Just how conservative is the Supreme Court, anyway? It's a question that has dogged constitutional scholars for years, as they've tried to parse the opaque language and muddled writings of judges moving through the confirmation process. Today's court, headed by John Roberts with seven justices appointed by Republican presidents, is generally considered more conservative than the Supreme Court of the 1950s, for example, when Earl Warren oversaw its unanimous decision in Brown v. Board of Education. But it's hard to compare the current court—and today's justices—with, say, the Burger court of the 1970s, which, with six Republican-appointed justices, decided Roe v. Wade.
John McCain, for one, doesn't seem to want to take any chances. Last week, he joined a long line of Republican presidential candidates who have pushed for a more conservative court when he promised to make Samuel Alito and John Roberts his "models" for judicial appointments.
But how conservative would a McCain presidency make the court—and how conservative is it already? The answers to these questions may be found in a new paper by Richard Posner, a judge who sits on the Seventh Circuit Court of Appeals, and William Landes, a law professor at the University of Chicago, that is now making its way through the academic community. In "Rational Judicial Behavior: A Statistical Study," Posner and Landes use a database that includes the political background and voting records of the past 70 years of Supreme Court justices—who appointed each justice and how the justices decided every case—to come up with a ranking, from most conservative to least conservative, of the 43 justices who have served on the court since 1937.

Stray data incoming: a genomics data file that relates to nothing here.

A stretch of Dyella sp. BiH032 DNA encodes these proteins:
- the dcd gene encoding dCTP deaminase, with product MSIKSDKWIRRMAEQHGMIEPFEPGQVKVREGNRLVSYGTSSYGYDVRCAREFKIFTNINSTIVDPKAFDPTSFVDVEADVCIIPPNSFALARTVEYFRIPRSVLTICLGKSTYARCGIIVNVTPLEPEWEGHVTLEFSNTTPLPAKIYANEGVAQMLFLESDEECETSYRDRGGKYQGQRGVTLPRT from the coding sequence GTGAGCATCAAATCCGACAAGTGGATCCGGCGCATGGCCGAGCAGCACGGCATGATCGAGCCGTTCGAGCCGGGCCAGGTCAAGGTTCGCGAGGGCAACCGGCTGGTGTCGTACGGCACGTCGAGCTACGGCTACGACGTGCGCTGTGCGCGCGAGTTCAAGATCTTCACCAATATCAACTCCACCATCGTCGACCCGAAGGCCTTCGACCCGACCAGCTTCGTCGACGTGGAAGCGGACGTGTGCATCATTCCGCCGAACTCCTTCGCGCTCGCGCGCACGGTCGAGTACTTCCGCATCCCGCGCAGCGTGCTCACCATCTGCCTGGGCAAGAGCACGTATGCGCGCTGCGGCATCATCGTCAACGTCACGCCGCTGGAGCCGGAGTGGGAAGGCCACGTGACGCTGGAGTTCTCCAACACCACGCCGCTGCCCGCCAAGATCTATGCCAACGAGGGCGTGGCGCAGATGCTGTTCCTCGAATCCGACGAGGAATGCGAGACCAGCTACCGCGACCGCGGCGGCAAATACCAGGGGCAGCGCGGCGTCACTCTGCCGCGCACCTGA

Their conclusion: Four of the five most conservative justices to serve on the Supreme Court since Franklin Roosevelt, including Roberts and Alito, are currently sitting on the bench today. Justice Anthony Kennedy, another current Republican appointee, is ranked No. 10. (The table has a full list.) Justices Ruth Bader Ginsburg and Stephen Breyer, the two current justices nominated by Democratic presidents, are among the 15 "least conservative" justices of the past 70 years. Thurgood Marshall, who became the first black Supreme Court justice when he was appointed in 1967, has the most liberal voting record on the list. Clarence Thomas, the second black justice, who was appointed to the court in 1991, is ranked the most conservative.
NUMBER OF CONSERVATIVE VOTES ON U.S. SUPREME COURT, 1937-2006
|Justice Name||Percentage |
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These findings may not come as a surprise to political scientists, who have devised a range of techniques over the years for calculating judicial nominees' political ideologies, often based on their records before joining the Supreme Court. But Posner and Landes have taken their research a step further, examining the actual voting records of justices while they were sitting on the bench. To do this, they've relied on a database created by Harold Spaeth, a political scientist at Michigan State University, which codes each vote made on the Supreme Court between 1937 and 2006 as either "liberal," "conservative," "mixed," or "both." If a justice votes in favor of a defendant on a criminal procedure case, that vote is considered "liberal." If the justice votes against the plaintiff in a civil rights case, the vote is considered "conservative."